You see the world in a different way. It’s baked into you. It’s your unique advantage. It’s what will help turn people’s heads with your interestingness, and help you be someone they want to keep following once you have their attention.

Whether this creativity is what naturally comes out of you or you need to work at it, we can all grow in our skill of pivoting in how we see things. The benefit? Draw out new and amplify your insights. And your awesomeness as a reacher, teacher, and leader.

Here are a few ways to exercise your skill in connecting ideas and people in fresh ways:

1. Discern between the acts of exploring/gathering ideas and the act of connecting them

Consider a writing analogy. Sometimes you write freely just to “get it out.” Other times you edit. It’s usually painful and unproductive to try to do both at the same time.

Exploring, whether that’s in a library or browsing the web, is itself something that will help you generate new ideas. Just don’t confuse that with the process of connecting ideas to express a unique perspective.

2. Analyze ideas with the “5Ws and H” questions

Before you get to creating something new, look for connections by asking questions of whatever it is you’re looking at. The five questions, who?, why?, what?, when?, where?, and how? are best when you ask your data set (or whatever you’re assessing) one question at a time.

As you grow, you’ll find new commonalities, connections, and insights. In other words, you’ll connect the dots in fresh new ways.

3. Always get around to the Who? question

Ideas a great and necessary, but as we evolve into the Connectorship Age, the challenge will increasingly be that ideas are abundant. Overabundant. Perhaps even just another part of the noise and overwhelm.

Relationship is the new killer app (like it ever wasn’t!). If you’re going to form and deepen positive relationships, sooner or later the context of “who” must be addressed.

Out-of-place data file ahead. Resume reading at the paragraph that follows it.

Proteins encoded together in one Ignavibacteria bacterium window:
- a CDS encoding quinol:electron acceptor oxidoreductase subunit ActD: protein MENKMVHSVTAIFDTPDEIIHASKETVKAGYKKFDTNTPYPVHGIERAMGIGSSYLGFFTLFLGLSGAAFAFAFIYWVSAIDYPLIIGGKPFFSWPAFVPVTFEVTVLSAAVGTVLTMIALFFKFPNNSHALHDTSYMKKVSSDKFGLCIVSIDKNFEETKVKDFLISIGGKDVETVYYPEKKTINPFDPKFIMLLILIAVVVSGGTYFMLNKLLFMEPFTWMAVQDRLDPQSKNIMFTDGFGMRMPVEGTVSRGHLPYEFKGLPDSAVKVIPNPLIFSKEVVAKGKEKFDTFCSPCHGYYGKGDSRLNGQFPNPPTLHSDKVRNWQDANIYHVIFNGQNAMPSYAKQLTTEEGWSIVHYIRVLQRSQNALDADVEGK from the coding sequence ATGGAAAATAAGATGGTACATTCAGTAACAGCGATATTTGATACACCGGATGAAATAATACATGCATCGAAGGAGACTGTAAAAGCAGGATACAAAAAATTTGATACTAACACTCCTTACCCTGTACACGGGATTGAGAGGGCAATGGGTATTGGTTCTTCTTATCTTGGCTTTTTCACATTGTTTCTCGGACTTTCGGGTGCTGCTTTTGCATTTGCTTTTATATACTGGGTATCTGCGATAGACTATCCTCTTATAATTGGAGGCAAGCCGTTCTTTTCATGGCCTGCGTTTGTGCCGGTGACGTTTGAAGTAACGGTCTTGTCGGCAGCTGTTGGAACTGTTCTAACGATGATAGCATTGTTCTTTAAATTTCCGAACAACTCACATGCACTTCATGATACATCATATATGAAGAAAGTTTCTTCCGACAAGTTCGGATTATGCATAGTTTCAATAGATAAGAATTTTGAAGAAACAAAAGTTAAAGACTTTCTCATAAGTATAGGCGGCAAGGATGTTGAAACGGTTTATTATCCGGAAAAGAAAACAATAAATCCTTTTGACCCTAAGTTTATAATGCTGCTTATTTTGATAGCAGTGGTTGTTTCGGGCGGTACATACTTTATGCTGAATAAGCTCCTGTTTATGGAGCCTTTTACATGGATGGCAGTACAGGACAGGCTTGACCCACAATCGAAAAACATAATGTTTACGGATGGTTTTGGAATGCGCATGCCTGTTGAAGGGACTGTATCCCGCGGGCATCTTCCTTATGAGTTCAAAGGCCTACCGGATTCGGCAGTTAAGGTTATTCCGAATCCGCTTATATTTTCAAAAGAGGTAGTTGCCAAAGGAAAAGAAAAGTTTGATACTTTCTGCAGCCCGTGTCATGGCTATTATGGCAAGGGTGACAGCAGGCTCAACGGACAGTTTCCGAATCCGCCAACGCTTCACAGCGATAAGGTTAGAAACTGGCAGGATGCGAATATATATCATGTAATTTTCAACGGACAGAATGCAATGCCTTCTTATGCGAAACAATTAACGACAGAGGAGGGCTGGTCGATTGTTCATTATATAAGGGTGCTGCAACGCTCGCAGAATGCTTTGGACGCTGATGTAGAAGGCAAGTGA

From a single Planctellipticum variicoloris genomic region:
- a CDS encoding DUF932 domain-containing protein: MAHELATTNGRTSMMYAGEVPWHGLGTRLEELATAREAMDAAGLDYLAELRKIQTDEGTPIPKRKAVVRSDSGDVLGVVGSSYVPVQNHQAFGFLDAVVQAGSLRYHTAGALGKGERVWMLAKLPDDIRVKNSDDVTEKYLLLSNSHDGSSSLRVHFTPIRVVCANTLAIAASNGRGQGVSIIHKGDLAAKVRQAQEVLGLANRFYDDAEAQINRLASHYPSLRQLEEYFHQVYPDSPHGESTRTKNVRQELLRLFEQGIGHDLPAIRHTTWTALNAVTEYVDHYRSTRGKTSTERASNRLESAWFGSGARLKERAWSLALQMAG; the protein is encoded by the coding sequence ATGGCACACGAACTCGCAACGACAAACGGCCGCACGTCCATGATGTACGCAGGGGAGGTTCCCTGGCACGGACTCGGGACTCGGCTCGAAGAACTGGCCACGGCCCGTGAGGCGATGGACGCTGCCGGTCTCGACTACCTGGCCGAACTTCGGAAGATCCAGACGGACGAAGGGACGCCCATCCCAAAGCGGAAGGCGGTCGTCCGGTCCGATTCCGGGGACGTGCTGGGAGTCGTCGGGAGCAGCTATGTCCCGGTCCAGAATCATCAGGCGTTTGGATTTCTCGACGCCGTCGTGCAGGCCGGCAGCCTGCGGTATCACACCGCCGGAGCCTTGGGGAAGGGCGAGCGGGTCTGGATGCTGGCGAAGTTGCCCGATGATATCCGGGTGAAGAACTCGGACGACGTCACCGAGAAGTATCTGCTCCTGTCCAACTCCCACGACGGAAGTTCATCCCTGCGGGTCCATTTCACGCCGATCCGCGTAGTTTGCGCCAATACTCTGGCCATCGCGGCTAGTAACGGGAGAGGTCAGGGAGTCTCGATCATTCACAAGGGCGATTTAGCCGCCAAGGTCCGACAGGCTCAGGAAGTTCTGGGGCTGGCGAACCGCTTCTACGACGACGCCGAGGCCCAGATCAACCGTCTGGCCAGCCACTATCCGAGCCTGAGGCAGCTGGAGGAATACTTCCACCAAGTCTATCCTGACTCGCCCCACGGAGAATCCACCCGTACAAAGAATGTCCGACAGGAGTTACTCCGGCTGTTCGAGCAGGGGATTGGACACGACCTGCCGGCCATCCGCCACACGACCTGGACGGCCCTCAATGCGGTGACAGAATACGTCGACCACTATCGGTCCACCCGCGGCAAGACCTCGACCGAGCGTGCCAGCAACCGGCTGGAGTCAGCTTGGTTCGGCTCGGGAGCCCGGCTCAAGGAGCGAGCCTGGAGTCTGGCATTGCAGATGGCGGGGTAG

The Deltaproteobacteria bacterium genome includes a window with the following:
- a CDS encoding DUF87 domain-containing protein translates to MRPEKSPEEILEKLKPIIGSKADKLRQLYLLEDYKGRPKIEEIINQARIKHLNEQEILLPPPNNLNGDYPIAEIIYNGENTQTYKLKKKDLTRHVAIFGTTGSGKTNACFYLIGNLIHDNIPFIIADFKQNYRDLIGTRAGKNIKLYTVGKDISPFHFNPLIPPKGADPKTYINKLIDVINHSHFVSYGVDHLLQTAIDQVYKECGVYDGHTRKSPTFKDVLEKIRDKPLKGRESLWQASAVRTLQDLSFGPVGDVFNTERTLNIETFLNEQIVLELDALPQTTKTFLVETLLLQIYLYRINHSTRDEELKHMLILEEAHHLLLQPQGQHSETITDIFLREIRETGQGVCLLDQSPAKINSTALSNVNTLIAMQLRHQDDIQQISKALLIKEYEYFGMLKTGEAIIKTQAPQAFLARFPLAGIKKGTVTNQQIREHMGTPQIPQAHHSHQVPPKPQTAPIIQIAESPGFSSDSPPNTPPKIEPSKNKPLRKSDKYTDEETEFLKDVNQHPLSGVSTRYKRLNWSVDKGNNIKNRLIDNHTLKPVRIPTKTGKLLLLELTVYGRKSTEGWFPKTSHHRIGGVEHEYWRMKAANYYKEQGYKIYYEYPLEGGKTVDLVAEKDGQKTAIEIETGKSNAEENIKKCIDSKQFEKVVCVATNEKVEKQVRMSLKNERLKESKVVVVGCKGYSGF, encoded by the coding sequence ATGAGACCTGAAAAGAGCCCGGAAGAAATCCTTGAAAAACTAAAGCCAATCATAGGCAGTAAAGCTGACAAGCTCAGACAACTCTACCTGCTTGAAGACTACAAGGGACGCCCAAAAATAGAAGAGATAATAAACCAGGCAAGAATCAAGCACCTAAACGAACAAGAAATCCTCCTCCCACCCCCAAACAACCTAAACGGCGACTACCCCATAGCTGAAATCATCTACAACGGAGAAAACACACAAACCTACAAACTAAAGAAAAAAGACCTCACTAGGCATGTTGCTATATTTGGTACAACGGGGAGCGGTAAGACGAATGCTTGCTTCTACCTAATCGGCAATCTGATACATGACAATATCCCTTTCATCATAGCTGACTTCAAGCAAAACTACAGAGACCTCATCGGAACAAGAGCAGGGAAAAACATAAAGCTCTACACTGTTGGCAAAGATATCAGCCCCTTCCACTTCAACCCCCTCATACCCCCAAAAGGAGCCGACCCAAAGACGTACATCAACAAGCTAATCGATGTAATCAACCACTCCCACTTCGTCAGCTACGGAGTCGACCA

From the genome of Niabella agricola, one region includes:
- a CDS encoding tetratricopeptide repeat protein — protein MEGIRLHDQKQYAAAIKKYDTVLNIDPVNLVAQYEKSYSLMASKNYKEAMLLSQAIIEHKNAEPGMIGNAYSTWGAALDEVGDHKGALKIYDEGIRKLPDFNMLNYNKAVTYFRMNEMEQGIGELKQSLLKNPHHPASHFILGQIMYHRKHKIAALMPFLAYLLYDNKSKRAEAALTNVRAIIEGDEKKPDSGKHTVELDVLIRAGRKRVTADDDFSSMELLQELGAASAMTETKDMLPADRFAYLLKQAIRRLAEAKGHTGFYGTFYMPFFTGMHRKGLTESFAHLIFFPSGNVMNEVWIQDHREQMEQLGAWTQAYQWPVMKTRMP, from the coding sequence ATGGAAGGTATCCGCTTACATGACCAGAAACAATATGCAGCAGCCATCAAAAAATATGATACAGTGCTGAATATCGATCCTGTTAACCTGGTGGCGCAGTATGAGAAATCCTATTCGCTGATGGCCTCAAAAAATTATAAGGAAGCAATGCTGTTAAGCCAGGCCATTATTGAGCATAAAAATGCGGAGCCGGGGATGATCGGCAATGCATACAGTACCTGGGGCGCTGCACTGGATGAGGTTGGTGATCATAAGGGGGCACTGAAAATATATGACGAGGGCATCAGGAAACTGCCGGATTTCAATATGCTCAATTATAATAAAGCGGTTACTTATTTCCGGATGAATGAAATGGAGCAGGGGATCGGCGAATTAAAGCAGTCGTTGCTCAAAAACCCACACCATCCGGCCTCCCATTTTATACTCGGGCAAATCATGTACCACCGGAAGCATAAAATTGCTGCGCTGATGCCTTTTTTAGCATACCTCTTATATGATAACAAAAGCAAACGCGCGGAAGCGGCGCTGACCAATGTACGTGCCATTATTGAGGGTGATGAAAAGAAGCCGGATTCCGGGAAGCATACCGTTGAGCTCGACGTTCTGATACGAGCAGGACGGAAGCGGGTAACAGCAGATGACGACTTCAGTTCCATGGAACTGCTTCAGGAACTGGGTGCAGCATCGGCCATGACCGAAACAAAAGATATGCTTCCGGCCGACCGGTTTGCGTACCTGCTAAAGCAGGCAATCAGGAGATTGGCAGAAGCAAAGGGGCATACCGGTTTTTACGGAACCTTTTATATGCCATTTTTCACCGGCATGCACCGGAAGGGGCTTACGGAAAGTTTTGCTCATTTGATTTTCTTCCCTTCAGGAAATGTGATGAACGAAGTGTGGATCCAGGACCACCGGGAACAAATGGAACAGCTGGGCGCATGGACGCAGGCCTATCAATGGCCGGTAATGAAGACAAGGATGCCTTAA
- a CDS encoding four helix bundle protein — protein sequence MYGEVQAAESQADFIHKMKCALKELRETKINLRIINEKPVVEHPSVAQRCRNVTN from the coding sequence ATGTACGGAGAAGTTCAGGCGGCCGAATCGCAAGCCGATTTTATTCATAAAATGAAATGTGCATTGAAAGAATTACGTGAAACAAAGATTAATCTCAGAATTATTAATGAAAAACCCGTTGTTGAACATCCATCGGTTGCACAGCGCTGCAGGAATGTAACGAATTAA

4. Practice “zooming” to help you find new connections with ideas

From a small issue, zoom out to help you find connection to bigger picture.

From a bigger picture, zoom in to help you focus on a more specific idea.

5. Practice “zooming” to help you find new connections with time

Given that we all are inextricably bound by the passage of time, the relationship of an idea or person to “when” is rather critical.

Zooming from the long term to the “right now” will help with connecting to immediacy (of the need for action or…).

Zooming from the right-now to the long term will help with connecting to context (especially of impact).

6. Challenge yourself to express complexity in a simple way and understand the depth behind the simplicty

Think about an academic paper. It starts with a summary or abstract of the whole enchilada, and then goes on to give you the 15 pages of details.

Complexity is simply something with many parts or details. Simplicity isn’t it’s antithesis, it’s a different expression or view of what you see.

Remember, complexity without simplicity is just, well, a mess. And simplicity without an underlying depth is being simplistic.

7. Look for the story

Experts on story disagree on many things such as how many forms of story there are, three things are true. What they do agree on is that story is the primary way we make meaning and that stories generally…

  • express how and why life changes
  • express change by resolving conflict of some form
  • ring true for us because we relate to the humanity in them (even if the story isn’t about humans).

Finding the story in a mess of anything involves looking for a “who” and a “why” that’s expressed in a before and after. Whatever you’re looking at when expanding your creative perspective(s), try looking relating it to a who in terms of problem/promise, now/later, before/after, or similar relationship that involves transition.

The bottom line

It’s easy to think of creativity in terms of music or art or writing a screenplay. The truth, though, is that we’re all creative in some way or form. It’s likely that you express creativity in things you don’t even realize (how you arrange the furniture, dress yourself, or think of a way to approach a coworker).

Now the question is whether or not you’re going to exercise your creativity muscle with other aspects of your professional endeavors.